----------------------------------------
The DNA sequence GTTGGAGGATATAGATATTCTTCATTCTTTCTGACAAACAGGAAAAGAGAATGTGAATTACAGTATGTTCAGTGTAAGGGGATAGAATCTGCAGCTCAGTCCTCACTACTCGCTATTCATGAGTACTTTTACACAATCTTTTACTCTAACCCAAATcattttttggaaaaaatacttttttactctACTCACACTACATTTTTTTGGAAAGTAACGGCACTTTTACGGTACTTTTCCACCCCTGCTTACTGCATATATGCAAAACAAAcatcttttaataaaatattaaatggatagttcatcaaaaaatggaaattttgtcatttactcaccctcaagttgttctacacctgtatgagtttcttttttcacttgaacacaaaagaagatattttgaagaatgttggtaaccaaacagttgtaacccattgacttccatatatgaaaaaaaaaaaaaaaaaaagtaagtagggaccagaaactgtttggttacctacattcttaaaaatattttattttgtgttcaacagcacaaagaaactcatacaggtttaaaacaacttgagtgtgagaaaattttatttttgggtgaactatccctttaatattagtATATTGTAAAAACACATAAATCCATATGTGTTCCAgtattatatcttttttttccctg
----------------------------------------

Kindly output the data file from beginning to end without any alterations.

The DNA sequence GTTGGAGGATATAGATATTCTTCATTCTTTCTGACAAACAGGAAAAGAGAATGTGAATTACAGTATGTTCAGTGTAAGGGGATAGAATCTGCAGCTCAGTCCTCACTACTCGCTATTCATGAGTACTTTTACACAATCTTTTACTCTAACCCAAATcattttttggaaaaaatacttttttactctACTCACACTACATTTTTTTGGAAAGTAACGGCACTTTTACGGTACTTTTCCACCCCTGCTTACTGCATATATGCAAAACAAAcatcttttaataaaatattaaatggatagttcatcaaaaaatggaaattttgtcatttactcaccctcaagttgttctacacctgtatgagtttcttttttcacttgaacacaaaagaagatattttgaagaatgttggtaaccaaacagttgtaacccattgacttccatatatgaaaaaaaaaaaaaaaaaaagtaagtagggaccagaaactgtttggttacctacattcttaaaaatattttattttgtgttcaacagcacaaagaaactcatacaggtttaaaacaacttgagtgtgagaaaattttatttttgggtgaactatccctttaatattagtATATTGTAAAAACACATAAATCCATATGTGTTCCAgtattatatcttttttttccctg